“That we may have our gatherings and our races in this land; that there may be a king of our own in Teamhair; that it may be the possession of our many kings.
“That the sons of Miled may be seen in this land, that their ships and their boats may find a place there.
“This land that is now under darkness, it is for it we are asking; let our chief men, let their learned wives, ask that we may come to the noble woman, great Eriu.”
After he had said this, the wind went down and the sea was quiet again on the moment.
And those that were left of the sons of Miled and of the Sons of the Gael landed then at Inver Sceine.
And Amergin was the first to put his foot on land, and when he stood on the shore of Ireland, it is what he said:
“I am the wind on the sea;
I am the wave of the sea;
I am the bull of seven battles;
I am the eagle on the rock;
I am a flash from the sun;
I am the most beautiful of plants;
I am a strong wild boar;
I am a salmon in the water;
I am a lake in the plain;
I am the word of knowledge;
I am the head of the spear in battle;
I am the god that puts fire in the head;
Who spreads light in the gathering on the hills?
Who can tell the ages of the moon?
Who can tell the place where the sun rests?”
- – - – - – -
An excerpt from “Of Gods and Fighting Men” – The Story of the Tuatha De Danaan ad of the Fianna of Ireland”.
THE stars shine down!
The Northern Lights flash over the sky,
and the Milky Way glows white!
Listen to the song of the Wizard
of the Crystal-Lighted Cavern!
AH! BEAUTIFUL was Linda the lovely daughter of Uko. She showed all the skypaths to the little birds, when they came flocking home in the springtime or flew away in autumn. She cared as gently and tenderly for the little birds, as a mother cares for her children. And just as a flower bespangled with a thousand drops of dew shines and smiles in the morning sunshine, so Linda shone while caring for her little winged ones.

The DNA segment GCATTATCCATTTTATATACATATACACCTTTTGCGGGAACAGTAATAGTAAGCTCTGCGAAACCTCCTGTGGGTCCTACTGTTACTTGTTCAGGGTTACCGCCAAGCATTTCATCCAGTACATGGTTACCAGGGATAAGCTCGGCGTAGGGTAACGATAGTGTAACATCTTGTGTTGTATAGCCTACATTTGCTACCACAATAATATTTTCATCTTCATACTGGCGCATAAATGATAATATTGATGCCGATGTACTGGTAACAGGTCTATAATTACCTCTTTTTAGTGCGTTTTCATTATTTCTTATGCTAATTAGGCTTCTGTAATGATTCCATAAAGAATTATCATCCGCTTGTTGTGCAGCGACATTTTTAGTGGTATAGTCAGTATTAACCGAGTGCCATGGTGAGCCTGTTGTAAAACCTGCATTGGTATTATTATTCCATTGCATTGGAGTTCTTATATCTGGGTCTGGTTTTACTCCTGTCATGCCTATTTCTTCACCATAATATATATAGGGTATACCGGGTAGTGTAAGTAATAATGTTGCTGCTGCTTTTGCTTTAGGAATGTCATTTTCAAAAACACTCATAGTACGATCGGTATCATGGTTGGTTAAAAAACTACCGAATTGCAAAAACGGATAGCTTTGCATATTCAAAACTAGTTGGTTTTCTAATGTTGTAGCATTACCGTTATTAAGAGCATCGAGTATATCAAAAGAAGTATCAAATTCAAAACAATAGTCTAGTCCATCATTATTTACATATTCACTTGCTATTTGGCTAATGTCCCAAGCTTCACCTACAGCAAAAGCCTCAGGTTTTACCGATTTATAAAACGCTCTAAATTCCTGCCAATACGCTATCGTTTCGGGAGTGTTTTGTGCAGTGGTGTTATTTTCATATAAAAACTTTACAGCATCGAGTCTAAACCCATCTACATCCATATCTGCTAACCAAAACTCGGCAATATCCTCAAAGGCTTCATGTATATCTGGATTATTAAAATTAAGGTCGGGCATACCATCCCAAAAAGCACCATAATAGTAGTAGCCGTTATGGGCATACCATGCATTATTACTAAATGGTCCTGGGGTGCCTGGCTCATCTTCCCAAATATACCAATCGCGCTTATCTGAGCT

Thus it was no wonder that all the world loved Linda. Every youth wished her for his bride, and crowds of suitors came to woo her.
In a handsome coach with six brown horses, the Pole Star drove up, and brought ten gifts. But Linda sent him away, with hurried words:
“You always have to stay in the same place. You cannot move about,” said she.
Then came the Moon in a silver coach drawn by ten brown horses. He brought her twenty gifts. But Linda refused the Moon, saying:
“You change your looks too often. You run in your same old way. You do not suit me.
Hardly had the Moon driven sorrowfully off, before the Sun drove up. In a golden coach with twenty red-gold horses, he rattled up to the door. He brought thirty presents with him. But all his pomp, shining splendor, and fine gifts did not help him. Linda said: